The Meghalaya government is mulling acquiring spaces for erecting statues of legendary leaders who had rebelled against the British in Khasi, Jaiñtia and Garo regions much earlier than the 1857 India’s First War of Independence.
Urban affairs minister and former Khasi Students Union (KSU) leader, Hamletson Dohling while addressing a small gathering to commemorate the 183rd death anniversary of Khasi chief, U Tirot Sing Syiem, said that he would initiate the move that the state government should find spaces within Shillong city for erecting statues of leaders who fought against the British – U Tirot Sing Syiem, U Kiang Nangbah and Pa Togan Nengminza Sangma.
U Tirot Sing started the revolt against the British on April 4, 1829 after they attempted to take over control of the Khasi Hills.
“I will initiate this move and discuss with colleague in the Cabinet. As a community, we need to respect our leaders, and pass on the spirit to our younger generations so that they know how to respect and pay tribute to our legendary leaders,” Dohling said.
The Minister also urged the youth to remain firm in their commitment to do something for the good for the community and state. Floral tributes were paid on the day.
On the occasion, the commemoration was organized by the KSU at the memorial statue of U Tirot Sing at Madan ïewrynghep in Shillong.
KSU president, Lambokstarwell Marngar while paying tribute to the Khasi leader, called upon the government to work in a transparent manner especially in job recruitment for the youth.
North East Students Organisation (NESO) Chairman, Samuel B. Jyrwa also spoke on the occasion.
The commemoration was also observed at the native place of U Tirot Sing at Nongkhlaw, by the Hima Nongkhlaw.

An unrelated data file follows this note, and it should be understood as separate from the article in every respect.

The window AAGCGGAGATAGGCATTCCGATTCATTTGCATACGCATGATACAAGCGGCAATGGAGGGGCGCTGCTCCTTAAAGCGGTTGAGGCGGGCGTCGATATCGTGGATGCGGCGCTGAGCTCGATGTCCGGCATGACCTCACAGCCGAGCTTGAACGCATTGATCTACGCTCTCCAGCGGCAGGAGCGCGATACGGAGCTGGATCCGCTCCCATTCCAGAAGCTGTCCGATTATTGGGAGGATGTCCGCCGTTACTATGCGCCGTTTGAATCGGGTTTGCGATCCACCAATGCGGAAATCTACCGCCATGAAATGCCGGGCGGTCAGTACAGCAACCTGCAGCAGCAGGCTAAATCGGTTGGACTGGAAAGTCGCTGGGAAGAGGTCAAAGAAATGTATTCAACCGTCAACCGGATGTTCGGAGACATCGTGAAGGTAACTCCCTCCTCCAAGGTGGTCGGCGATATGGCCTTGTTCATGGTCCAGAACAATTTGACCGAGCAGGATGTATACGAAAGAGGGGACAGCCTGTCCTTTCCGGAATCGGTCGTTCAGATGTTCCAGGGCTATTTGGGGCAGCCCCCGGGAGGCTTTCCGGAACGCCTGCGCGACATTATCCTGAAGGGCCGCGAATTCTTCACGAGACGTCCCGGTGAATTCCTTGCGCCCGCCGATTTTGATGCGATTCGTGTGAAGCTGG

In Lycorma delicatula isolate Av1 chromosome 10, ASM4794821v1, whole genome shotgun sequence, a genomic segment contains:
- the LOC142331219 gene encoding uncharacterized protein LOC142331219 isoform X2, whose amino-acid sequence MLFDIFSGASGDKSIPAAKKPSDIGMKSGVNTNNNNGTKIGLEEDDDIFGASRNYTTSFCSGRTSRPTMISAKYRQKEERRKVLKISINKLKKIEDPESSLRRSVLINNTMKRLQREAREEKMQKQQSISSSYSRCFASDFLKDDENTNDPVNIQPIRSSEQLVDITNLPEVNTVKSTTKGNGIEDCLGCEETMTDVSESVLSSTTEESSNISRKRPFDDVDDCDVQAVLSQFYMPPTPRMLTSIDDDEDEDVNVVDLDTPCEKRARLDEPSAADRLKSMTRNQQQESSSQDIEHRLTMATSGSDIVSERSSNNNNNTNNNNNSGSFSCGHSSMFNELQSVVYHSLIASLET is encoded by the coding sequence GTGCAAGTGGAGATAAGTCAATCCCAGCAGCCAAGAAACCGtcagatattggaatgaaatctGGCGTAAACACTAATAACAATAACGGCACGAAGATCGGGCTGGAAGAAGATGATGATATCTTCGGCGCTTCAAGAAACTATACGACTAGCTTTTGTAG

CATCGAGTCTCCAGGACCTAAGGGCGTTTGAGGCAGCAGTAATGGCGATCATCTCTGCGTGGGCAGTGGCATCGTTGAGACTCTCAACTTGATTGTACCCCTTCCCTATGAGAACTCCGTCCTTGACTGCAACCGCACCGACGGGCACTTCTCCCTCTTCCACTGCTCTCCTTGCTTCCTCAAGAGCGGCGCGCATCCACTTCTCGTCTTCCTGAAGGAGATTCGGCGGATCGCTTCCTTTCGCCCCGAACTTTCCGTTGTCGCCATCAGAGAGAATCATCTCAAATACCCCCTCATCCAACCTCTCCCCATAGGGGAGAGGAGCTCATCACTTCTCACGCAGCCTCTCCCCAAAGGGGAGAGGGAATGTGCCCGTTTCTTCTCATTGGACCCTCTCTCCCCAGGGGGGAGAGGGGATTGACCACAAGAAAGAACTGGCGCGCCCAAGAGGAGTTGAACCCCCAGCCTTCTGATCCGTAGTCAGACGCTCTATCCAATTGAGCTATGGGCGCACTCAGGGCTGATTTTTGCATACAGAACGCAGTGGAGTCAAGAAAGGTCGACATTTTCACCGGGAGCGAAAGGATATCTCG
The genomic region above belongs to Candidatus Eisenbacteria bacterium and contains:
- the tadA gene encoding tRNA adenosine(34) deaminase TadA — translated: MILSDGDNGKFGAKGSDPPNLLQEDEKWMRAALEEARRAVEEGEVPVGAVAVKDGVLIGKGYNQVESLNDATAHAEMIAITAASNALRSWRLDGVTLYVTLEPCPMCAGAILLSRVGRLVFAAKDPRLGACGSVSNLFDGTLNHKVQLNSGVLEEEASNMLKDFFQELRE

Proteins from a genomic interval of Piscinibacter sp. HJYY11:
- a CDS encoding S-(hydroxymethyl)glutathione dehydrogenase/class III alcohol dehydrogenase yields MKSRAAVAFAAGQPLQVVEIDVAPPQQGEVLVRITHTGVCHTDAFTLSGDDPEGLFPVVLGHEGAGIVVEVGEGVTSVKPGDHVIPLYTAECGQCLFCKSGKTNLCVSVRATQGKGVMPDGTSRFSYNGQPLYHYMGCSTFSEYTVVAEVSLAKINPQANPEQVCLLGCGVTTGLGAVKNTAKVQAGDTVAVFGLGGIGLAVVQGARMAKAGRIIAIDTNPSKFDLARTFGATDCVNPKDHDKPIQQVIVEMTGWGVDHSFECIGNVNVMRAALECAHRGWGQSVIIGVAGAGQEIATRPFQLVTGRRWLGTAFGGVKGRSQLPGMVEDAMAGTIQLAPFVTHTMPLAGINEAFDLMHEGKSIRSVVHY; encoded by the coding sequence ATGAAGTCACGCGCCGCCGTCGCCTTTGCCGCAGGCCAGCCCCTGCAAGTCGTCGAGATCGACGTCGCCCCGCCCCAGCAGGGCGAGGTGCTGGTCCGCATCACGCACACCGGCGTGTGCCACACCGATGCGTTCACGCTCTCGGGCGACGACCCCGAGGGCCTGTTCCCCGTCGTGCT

Other organizations like the Hynñiewtrep Youth Council (HYC) also commemorated the day and renewed their commitment to fight against forces that attempt to weaken the identity of the indigenous tribes.
U Tirot Sing Syiem — the popular Syiem (chief) of Hima Nongkhlaw or the Nongkhlaw state of the pre-Independence era was one of the chiefs of the Khasi people.
When the British gained control over the Brahmaputra valley after concluding the Treaty of Yandabo in 1826. They wanted to construct a road to connect Guwahati with Sylhet to save weeks of travel between their possessions in Sylhet and the newly acquired possessions in Lower Assam intervened the Khasi Hills. David Scott, the agent to the British Governor-General for the Northern Territory, found out that U Tirot Sing was interested in regaining possessions in the duars (passes into Assam) in return for the permission for the road project.
After a two-day session of the Durbar (assembly) it was agreed to the proposal of the British and work on the road project started. When Balaram Singh, Raja of Ranee, disputed U Tirot Sing’s claims to the passes, he went with a party of armed men in December 1828 to establish his claim.
He was confident that the British would support him, but he was instead confronted by a party of sepoys who blocked his passage. When news came that the British were reinforcing forces in Assam, U Tirot Sing convened a Durbar again, and passed orders for the British to evacuate Nongkhlaw.
The British paid no heed, and the Khasis attacked the British garrison in Nongkhlaw on 4 April 1829.
U Tirot Sing’s men killed two British officers, and thus unleashed the fury of British retaliation. Military operations against U Tirot Sing and other Khasi chiefs were started immediately.
In the Anglo-Khasi War, the Khasis lacked firearms and had only swords, shields, bows and arrows. They were untrained in the British type of warfare and soon found that it was impossible to engage in open battle against an enemy who could kill from a distance.
Instead, they resorted to guerrilla activity, which dragged on for about four years. U Tirot Sing fought with only with native weapons such as a sword and shield, he was shot at by the British and had to hide in a cave.
He was eventually captured by the British in January 1833 and deported to Dacca (now Dhaka) the location of his hiding place was given by a chief of his who was bribed with gold coins by the British.
U Tirot Sing died on July 17, 1835 and his death anniversary is commemorated every year as a state holiday in Meghalaya.